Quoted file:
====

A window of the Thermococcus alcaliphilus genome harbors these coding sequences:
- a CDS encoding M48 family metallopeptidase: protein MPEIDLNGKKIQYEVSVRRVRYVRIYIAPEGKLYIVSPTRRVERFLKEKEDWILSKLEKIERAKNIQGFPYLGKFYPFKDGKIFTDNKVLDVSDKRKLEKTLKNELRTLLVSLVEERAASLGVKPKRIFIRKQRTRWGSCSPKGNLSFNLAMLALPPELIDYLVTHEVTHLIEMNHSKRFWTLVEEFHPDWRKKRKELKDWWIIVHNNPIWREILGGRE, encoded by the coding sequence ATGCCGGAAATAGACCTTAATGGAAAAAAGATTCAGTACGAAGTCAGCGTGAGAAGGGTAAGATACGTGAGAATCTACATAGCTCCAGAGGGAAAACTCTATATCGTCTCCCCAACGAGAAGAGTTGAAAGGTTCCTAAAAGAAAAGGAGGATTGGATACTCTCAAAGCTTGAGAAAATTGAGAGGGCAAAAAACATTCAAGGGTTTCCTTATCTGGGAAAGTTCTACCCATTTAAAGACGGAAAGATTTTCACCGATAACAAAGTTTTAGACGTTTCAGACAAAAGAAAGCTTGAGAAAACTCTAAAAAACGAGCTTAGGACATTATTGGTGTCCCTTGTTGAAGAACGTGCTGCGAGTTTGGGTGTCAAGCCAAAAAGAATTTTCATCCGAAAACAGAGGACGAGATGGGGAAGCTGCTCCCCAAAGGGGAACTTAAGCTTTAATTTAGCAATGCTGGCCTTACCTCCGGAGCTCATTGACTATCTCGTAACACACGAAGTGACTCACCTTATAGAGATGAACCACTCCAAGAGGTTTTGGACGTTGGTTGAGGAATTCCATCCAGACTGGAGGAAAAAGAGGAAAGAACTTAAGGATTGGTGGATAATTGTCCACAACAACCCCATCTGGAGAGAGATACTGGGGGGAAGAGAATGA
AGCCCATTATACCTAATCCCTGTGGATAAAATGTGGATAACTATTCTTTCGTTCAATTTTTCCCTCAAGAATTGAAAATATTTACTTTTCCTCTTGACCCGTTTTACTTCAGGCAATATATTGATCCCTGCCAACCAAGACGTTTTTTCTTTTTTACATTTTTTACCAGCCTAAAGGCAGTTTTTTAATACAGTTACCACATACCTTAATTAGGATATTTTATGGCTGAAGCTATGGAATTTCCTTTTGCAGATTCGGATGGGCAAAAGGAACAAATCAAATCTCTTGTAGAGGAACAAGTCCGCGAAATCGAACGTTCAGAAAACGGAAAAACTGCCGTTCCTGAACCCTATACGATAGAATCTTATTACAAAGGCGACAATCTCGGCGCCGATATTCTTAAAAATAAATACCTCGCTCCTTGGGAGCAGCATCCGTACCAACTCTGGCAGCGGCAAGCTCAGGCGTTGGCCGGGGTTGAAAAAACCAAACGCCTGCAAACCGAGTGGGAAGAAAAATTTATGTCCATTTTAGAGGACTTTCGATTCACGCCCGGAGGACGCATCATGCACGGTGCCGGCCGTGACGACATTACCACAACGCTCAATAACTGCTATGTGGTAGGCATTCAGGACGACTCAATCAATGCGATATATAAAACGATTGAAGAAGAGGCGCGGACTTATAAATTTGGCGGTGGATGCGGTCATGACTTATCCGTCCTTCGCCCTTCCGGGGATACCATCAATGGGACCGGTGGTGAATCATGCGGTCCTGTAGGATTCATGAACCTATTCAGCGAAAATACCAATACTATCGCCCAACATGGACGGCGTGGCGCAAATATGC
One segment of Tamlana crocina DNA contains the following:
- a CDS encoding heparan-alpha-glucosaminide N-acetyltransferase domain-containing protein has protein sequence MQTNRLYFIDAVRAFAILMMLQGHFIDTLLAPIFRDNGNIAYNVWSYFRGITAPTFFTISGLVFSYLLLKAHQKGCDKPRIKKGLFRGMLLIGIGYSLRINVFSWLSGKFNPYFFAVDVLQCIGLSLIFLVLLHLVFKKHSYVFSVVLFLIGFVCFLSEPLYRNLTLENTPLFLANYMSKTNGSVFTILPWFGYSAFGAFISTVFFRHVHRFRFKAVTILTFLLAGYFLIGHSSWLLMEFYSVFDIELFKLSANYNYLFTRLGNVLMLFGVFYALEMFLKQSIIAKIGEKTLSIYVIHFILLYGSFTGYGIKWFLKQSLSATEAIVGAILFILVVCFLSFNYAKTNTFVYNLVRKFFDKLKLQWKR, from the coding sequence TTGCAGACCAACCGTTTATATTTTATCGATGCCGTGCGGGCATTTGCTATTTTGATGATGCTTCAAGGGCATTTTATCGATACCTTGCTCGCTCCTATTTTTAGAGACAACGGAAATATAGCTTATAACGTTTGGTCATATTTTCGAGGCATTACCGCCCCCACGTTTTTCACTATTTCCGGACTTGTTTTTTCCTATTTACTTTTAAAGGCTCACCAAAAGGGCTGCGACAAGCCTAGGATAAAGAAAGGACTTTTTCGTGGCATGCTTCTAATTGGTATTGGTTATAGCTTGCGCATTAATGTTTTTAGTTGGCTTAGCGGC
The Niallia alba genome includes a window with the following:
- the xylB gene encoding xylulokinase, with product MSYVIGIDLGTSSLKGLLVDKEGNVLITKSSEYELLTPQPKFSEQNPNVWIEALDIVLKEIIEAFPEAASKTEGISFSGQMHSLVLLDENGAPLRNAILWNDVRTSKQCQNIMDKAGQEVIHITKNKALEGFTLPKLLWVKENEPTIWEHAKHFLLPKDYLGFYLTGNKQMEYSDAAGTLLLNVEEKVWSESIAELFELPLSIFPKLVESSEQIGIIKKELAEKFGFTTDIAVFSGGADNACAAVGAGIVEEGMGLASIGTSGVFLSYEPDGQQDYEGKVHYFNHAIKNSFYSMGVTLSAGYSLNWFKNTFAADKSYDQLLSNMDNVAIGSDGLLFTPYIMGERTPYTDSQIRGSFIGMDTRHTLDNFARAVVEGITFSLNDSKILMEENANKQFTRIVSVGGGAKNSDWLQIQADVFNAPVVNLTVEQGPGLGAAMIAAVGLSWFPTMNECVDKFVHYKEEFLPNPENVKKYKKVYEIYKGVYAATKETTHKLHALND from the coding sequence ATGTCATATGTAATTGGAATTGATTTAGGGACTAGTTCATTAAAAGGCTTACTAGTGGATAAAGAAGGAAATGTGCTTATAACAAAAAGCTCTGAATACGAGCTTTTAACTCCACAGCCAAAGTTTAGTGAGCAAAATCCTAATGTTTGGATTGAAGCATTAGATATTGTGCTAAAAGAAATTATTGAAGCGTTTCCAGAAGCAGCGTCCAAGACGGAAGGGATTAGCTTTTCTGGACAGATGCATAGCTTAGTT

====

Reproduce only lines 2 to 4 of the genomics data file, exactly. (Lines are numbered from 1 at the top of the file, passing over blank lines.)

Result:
- a CDS encoding M48 family metallopeptidase: protein MPEIDLNGKKIQYEVSVRRVRYVRIYIAPEGKLYIVSPTRRVERFLKEKEDWILSKLEKIERAKNIQGFPYLGKFYPFKDGKIFTDNKVLDVSDKRKLEKTLKNELRTLLVSLVEERAASLGVKPKRIFIRKQRTRWGSCSPKGNLSFNLAMLALPPELIDYLVTHEVTHLIEMNHSKRFWTLVEEFHPDWRKKRKELKDWWIIVHNNPIWREILGGRE, encoded by the coding sequence ATGCCGGAAATAGACCTTAATGGAAAAAAGATTCAGTACGAAGTCAGCGTGAGAAGGGTAAGATACGTGAGAATCTACATAGCTCCAGAGGGAAAACTCTATATCGTCTCCCCAACGAGAAGAGTTGAAAGGTTCCTAAAAGAAAAGGAGGATTGGATACTCTCAAAGCTTGAGAAAATTGAGAGGGCAAAAAACATTCAAGGGTTTCCTTATCTGGGAAAGTTCTACCCATTTAAAGACGGAAAGATTTTCACCGATAACAAAGTTTTAGACGTTTCAGACAAAAGAAAGCTTGAGAAAACTCTAAAAAACGAGCTTAGGACATTATTGGTGTCCCTTGTTGAAGAACGTGCTGCGAGTTTGGGTGTCAAGCCAAAAAGAATTTTCATCCGAAAACAGAGGACGAGATGGGGAAGCTGCTCCCCAAAGGGGAACTTAAGCTTTAATTTAGCAATGCTGGCCTTACCTCCGGAGCTCATTGACTATCTCGTAACACACGAAGTGACTCACCTTATAGAGATGAACCACTCCAAGAGGTTTTGGACGTTGGTTGAGGAATTCCATCCAGACTGGAGGAAAAAGAGGAAAGAACTTAAGGATTGGTGGATAATTGTCCACAACAACCCCATCTGGAGAGAGATACTGGGGGGAAGAGAATGA
AGCCCATTATACCTAATCCCTGTGGATAAAATGTGGATAACTATTCTTTCGTTCAATTTTTCCCTCAAGAATTGAAAATATTTACTTTTCCTCTTGACCCGTTTTACTTCAGGCAATATATTGATCCCTGCCAACCAAGACGTTTTTTCTTTTTTACATTTTTTACCAGCCTAAAGGCAGTTTTTTAATACAGTTACCACATACCTTAATTAGGATATTTTATGGCTGAAGCTATGGAATTTCCTTTTGCAGATTCGGATGGGCAAAAGGAACAAATCAAATCTCTTGTAGAGGAACAAGTCCGCGAAATCGAACGTTCAGAAAACGGAAAAACTGCCGTTCCTGAACCCTATACGATAGAATCTTATTACAAAGGCGACAATCTCGGCGCCGATATTCTTAAAAATAAATACCTCGCTCCTTGGGAGCAGCATCCGTACCAACTCTGGCAGCGGCAAGCTCAGGCGTTGGCCGGGGTTGAAAAAACCAAACGCCTGCAAACCGAGTGGGAAGAAAAATTTATGTCCATTTTAGAGGACTTTCGATTCACGCCCGGAGGACGCATCATGCACGGTGCCGGCCGTGACGACATTACCACAACGCTCAATAACTGCTATGTGGTAGGCATTCAGGACGACTCAATCAATGCGATATATAAAACGATTGAAGAAGAGGCGCGGACTTATAAATTTGGCGGTGGATGCGGTCATGACTTATCCGTCCTTCGCCCTTCCGGGGATACCATCAATGGGACCGGTGGTGAATCATGCGGTCCTGTAGGATTCATGAACCTATTCAGCGAAAATACCAATACTATCGCCCAACATGGACGGCGTGGCGCAAATATGC
One segment of Tamlana crocina DNA contains the following: